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2014 Mets Season Review: Rafael Montero

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The 24-year-old right-hander struggled to find consistency in 2014, but also showed flashes of a starting pitcher who has a very bright major league future.

Anthony Gruppuso-USA TODAY Sports

After a dominant 2013 season in the minors, Rafael Montero entered the 2014 season as the consensus number two pitching prospect in the Mets organization behind Noah Syndergaard. He made his highly anticipated major league debut in May, but Montero's rookie season definitely ended up getting overshadowed by some dude with really cool hair. Montero doesn't have much left to prove at Triple-A Las Vegas and appears to have the look of valuable mid-rotation starter heading into 2015—whether he'll be doing it for the Mets or another team remains uncertain.

In 16 starts (80 innings) for Las Vegas in 2014, Montero registered a 3.60 ERA and 1.28 WHIP with 80 strikeouts to 34 walks (3.8 BB/9). Considering he was pitching in the hitting haven Pacific Coast League, these numbers could have been a lot worse, but Montero was able to hold his own for Vegas.

A few early season implosions by Jenrry Mejia led to his quick exodus to the bullpen and the Mets called upon Montero to take Mejia's spot in the rotation. Montero had a solid Major League debut against the Yankees on May 14th, allowing three runs in six innings but Masahiro Tanaka shutout the Mets bats to hand Montero a loss in his debut. Montero made four big league starts in May, highlighted by a two hit, 10 strikeout performance over six innings versus the Diamondbacks. He finished his first stint in the majors with a 5.40 ERA and 17/11 K/BB ratio in 20 innings before Daisuke Matsuzaka took his spot in the rotation and Montero was sent back to Triple-A, presumably to work on his command which was uncharacteristically shaky in his first four starts.

In just his third start since returning to Triple-A, Montero exited the game after just one batter due to what turned out to be a strained left oblique. Montero returned on July 20th, after the oblique injury ended up sidelining him for about five weeks. Four starts for Vegas and one Jacob DeGrom shoulder scare later, Montero was brought back up to the big leagues to replace DeGrom in the rotation for a couple weeks. Continuing the theme of his up-and-down season, Montero gave up five runs in five innings in his first start against the Nationals, but bounced back brilliantly in his following start when he limited the Cubs to just one run over 7 1/3 innings while striking out six batters.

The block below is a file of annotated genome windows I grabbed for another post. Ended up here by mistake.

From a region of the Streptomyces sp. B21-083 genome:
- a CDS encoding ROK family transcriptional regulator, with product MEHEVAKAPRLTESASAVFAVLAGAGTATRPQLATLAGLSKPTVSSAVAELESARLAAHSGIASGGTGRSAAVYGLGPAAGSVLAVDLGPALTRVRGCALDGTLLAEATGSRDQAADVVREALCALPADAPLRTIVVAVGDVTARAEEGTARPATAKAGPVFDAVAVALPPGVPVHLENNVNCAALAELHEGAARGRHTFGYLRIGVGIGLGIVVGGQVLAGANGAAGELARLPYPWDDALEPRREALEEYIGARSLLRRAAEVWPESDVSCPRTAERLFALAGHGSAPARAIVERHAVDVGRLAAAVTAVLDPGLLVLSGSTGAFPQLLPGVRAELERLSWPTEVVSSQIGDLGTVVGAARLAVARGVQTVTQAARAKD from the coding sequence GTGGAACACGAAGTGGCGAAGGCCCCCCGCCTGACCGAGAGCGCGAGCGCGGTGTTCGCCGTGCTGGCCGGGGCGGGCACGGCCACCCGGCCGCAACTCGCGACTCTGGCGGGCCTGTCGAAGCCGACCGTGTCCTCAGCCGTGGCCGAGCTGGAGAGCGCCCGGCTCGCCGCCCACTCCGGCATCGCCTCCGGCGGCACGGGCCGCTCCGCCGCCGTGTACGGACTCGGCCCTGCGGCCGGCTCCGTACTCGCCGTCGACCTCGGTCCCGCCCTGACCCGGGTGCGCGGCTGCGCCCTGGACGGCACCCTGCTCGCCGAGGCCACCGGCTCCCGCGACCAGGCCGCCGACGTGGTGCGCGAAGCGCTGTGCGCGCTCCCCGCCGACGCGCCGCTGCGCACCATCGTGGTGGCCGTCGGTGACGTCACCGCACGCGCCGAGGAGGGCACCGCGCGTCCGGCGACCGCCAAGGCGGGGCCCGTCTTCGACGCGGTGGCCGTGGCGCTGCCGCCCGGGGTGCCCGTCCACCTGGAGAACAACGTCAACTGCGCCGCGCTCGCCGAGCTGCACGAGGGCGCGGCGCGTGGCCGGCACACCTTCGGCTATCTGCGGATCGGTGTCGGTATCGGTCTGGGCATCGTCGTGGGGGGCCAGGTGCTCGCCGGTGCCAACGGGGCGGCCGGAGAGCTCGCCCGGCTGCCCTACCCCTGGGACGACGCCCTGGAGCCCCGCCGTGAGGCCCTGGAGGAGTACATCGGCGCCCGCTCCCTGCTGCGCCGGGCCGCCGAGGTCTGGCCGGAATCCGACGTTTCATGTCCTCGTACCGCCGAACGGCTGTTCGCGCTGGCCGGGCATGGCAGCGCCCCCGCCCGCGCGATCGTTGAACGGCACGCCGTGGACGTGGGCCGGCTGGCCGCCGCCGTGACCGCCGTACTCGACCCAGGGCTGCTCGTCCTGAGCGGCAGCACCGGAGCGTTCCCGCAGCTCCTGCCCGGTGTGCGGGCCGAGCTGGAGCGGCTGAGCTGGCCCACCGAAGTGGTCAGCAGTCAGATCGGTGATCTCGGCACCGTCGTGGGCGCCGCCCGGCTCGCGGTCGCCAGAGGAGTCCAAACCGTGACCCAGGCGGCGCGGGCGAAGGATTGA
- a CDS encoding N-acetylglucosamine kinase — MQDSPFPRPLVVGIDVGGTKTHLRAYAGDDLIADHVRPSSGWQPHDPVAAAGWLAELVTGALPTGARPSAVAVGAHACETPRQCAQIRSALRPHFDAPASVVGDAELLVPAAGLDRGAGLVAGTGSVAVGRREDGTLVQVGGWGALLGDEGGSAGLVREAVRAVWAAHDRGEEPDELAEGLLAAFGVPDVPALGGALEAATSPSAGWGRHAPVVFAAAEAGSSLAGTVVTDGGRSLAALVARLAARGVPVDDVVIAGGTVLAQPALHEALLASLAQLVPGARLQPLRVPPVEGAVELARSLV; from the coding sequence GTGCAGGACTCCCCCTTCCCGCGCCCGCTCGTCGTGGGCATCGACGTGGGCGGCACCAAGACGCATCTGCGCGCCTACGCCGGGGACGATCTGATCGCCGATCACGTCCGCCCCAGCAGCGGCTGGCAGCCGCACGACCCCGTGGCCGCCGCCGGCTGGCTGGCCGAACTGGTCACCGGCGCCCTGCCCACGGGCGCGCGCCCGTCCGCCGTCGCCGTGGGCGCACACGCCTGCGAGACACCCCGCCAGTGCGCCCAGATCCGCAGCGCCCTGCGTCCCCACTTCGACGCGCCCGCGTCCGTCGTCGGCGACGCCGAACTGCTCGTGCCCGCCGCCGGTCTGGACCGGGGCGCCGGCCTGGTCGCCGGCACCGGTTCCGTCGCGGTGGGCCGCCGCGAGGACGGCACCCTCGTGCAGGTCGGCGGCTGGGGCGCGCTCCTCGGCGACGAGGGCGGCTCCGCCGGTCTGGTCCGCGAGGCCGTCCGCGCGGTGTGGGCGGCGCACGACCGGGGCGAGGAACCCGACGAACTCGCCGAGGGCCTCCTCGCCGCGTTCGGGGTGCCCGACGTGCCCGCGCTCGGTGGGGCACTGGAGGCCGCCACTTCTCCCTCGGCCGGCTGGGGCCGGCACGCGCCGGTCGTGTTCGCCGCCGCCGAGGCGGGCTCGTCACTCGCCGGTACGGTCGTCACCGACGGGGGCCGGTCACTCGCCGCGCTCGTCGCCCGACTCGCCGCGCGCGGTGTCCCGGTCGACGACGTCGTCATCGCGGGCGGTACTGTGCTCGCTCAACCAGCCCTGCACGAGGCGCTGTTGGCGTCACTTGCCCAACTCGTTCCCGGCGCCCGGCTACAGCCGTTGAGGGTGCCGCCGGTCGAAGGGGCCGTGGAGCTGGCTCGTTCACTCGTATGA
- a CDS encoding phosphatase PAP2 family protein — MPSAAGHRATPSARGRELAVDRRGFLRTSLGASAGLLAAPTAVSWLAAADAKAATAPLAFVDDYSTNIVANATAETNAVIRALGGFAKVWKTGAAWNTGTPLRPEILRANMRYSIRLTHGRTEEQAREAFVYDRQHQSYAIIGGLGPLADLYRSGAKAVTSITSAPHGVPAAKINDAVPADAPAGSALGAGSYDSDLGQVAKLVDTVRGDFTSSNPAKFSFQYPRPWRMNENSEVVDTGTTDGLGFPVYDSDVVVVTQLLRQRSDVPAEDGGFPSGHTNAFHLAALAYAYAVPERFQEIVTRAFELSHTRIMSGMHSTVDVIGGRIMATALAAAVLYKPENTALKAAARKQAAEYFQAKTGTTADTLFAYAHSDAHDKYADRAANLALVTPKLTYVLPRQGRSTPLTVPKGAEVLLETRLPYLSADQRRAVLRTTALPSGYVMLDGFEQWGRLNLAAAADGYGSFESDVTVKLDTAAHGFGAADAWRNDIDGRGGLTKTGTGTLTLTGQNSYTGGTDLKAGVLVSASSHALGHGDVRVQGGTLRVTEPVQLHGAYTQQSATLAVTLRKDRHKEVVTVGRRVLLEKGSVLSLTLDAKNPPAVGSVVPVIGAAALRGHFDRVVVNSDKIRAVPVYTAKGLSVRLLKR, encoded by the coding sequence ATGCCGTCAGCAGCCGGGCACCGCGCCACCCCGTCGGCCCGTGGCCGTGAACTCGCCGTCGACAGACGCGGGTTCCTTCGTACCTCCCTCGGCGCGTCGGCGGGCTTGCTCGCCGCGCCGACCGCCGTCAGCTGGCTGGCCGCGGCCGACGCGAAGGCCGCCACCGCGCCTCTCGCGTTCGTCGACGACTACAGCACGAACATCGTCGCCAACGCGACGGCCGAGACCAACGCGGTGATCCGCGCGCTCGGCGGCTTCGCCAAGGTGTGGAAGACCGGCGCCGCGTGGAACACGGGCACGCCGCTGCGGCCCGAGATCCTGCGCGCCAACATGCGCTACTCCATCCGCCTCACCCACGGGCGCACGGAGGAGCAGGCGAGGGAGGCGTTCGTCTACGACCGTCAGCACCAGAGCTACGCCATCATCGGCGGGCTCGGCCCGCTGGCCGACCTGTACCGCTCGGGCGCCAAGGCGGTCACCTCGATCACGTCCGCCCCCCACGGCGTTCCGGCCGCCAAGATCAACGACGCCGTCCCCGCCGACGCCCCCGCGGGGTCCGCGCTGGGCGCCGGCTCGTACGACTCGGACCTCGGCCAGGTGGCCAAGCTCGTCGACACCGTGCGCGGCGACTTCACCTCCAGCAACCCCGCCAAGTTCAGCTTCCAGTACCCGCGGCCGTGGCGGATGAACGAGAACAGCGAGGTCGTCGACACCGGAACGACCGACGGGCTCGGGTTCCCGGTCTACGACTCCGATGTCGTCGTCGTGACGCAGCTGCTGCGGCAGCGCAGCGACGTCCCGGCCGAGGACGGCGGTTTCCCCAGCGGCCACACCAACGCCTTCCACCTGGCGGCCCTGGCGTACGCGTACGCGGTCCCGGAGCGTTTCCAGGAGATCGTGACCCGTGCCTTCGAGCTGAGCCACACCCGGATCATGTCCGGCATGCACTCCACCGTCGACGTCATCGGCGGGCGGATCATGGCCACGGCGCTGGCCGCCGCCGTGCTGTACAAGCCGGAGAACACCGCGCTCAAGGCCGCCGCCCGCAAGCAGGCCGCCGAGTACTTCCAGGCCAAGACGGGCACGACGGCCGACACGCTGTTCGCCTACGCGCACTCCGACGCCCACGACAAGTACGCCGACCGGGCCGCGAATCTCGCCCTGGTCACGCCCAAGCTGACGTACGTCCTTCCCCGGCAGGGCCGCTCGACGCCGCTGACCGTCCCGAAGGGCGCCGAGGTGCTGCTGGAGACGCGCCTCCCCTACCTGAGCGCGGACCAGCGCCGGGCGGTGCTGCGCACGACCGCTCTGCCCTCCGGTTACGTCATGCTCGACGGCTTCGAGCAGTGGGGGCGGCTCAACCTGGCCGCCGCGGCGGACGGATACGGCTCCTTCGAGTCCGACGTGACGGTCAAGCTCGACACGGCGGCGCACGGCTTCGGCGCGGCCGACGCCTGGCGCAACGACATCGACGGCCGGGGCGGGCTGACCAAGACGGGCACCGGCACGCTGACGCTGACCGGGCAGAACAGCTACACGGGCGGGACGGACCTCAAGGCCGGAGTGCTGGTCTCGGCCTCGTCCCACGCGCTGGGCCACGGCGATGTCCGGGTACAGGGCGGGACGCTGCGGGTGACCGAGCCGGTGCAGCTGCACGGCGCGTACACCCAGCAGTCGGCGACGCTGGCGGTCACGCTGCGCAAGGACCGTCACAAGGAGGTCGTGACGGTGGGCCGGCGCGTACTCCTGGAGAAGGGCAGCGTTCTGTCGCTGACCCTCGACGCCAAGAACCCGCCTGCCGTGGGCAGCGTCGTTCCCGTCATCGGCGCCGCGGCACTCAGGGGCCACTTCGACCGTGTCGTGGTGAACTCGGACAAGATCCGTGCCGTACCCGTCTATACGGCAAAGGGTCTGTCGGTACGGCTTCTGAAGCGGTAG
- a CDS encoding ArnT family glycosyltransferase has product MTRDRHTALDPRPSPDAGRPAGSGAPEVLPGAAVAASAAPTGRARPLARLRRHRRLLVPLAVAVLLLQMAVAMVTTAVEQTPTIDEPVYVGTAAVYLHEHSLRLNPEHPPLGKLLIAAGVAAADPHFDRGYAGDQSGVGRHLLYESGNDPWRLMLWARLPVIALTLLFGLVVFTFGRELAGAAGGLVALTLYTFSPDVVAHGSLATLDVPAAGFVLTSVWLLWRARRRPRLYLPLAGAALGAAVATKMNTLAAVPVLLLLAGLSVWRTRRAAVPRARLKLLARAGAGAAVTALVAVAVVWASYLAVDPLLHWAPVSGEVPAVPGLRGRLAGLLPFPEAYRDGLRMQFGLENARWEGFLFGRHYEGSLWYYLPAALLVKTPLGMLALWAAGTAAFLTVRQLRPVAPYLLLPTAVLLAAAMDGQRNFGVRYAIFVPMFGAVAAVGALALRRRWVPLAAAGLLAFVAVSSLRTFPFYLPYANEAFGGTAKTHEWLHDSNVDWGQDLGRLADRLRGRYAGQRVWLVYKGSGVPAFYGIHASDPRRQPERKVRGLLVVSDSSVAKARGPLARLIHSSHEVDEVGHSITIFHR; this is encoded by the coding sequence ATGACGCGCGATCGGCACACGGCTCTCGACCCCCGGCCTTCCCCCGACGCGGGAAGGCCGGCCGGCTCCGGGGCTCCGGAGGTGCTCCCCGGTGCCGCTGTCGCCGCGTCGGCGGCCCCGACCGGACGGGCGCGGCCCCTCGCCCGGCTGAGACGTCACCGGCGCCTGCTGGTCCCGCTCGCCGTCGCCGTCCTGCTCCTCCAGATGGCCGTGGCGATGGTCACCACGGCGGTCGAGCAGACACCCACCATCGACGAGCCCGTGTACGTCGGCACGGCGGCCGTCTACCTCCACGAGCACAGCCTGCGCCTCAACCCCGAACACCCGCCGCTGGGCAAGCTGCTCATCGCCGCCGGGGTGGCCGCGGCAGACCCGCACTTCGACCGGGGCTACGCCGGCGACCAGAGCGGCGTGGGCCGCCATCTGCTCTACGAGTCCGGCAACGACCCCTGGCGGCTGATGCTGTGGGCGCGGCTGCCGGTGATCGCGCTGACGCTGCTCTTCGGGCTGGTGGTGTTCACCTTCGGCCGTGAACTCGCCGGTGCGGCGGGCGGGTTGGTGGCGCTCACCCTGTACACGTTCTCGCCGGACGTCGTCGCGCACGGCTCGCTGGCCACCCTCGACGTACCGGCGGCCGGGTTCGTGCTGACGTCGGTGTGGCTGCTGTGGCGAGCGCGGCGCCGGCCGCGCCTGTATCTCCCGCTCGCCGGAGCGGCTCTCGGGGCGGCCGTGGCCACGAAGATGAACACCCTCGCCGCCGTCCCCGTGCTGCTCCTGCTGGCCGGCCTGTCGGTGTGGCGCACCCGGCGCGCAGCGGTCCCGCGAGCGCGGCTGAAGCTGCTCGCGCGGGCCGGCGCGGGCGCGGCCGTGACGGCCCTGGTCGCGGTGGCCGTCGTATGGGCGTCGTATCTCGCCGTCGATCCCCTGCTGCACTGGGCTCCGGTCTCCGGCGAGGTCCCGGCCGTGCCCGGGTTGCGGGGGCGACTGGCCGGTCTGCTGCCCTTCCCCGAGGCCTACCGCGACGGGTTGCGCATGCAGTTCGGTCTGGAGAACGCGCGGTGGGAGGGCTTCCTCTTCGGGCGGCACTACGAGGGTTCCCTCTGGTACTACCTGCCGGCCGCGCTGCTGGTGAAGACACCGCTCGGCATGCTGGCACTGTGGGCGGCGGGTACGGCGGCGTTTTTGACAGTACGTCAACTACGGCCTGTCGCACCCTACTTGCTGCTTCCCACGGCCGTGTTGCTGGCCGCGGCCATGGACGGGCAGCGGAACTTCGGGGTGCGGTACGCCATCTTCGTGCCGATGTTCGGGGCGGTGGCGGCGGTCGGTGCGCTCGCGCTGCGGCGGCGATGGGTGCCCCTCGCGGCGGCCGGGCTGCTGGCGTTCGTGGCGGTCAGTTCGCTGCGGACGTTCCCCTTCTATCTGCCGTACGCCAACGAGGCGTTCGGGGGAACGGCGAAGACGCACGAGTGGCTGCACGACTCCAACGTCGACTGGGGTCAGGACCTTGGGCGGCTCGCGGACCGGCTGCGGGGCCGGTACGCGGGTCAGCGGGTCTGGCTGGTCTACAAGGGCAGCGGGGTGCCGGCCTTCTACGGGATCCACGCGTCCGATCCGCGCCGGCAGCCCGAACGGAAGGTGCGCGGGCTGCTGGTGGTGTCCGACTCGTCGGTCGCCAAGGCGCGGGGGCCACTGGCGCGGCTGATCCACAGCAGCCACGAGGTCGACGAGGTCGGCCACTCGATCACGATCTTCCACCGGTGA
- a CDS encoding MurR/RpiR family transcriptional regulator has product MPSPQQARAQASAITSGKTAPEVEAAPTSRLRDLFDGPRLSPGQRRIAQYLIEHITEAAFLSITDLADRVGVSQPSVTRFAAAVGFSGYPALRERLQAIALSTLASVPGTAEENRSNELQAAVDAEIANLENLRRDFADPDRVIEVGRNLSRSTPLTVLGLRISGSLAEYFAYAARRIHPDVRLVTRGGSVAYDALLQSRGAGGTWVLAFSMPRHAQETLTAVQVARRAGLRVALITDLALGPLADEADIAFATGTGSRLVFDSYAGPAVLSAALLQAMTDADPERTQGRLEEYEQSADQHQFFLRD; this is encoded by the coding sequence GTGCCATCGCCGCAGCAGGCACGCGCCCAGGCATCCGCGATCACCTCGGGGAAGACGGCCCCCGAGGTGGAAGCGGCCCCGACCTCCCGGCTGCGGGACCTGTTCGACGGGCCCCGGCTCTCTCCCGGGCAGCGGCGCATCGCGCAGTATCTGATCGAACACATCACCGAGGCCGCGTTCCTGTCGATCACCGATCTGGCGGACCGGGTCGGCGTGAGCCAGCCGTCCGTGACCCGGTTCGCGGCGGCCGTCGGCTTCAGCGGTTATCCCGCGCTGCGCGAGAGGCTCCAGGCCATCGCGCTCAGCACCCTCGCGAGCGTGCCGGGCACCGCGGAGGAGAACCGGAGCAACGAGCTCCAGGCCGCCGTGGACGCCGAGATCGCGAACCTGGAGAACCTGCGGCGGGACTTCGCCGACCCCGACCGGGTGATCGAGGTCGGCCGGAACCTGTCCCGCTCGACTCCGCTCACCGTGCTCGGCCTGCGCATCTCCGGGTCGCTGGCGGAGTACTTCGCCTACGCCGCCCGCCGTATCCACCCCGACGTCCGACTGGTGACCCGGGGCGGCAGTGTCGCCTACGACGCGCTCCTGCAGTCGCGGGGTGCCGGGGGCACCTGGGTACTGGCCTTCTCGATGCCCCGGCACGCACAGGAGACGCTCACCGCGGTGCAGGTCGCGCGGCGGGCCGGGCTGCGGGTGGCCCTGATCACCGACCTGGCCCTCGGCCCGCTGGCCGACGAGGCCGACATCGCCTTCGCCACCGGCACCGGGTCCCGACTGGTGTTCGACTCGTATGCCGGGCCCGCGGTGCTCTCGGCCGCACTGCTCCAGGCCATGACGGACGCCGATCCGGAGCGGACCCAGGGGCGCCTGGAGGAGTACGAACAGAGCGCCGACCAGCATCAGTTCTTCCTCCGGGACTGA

With DeGrom's shoulder now fully healthy, Montero was sent back to the minors on August 23rd to make one more start in Triple-A before the Mets recalled him on September 6th with rosters expanding. Montero got his first major league win in his first start back against the Rockies when he shut them out over 5 1/3 innings. He then threw a scoreless inning out of the Mets bullpen versus the Marlins before ending his 2014 on a high note, pitching 5 1/3 innings of one-run ball against the Astros.

The final big league line isn't too pretty for Montero: 1-3 record, 4.06 ERA, 5.13 FIP with a 42:23 K:BB ratio across 44 innings, tallying eight starts and ten total appearances. All things considered, he still had a handful of big league outings where he showed he is clearly capable of being a solid piece in a major league rotation. His command was a little lackluster at times, preventing him from going deeper into games, but he never really got an extended opportunity to get comfortable at the big league level, so this shouldn't be too big of a cause for concern.

If the Mets are serious about exploring the trade market for starting caliber corner outfielders, Montero's name will have to be dangled in trade talks, especially considering the club seems very unlikely to part with Noah Syndergaard. If Montero is still on the roster this spring, he will be competing for a big league rotation spot, and whether he makes it or not will depend on what Mr. Alderson decides to do with other offseason trade candidates like Jon Niese, Dillon Gee, and Bartolo Colon.

Desired 2015 role: Competing for a rotation spot in spring training after the Mets find a way to bolster their offense through free agency and trades involving some combination of Niese, Gee, and Colon.

Projected 2015 role: The free agent market for corner outfielders is disappointing so Alderson turns to dealing the highly touted Montero as part of a package to land an impact bat such as Yoenis Cespedes or Alex Gordon.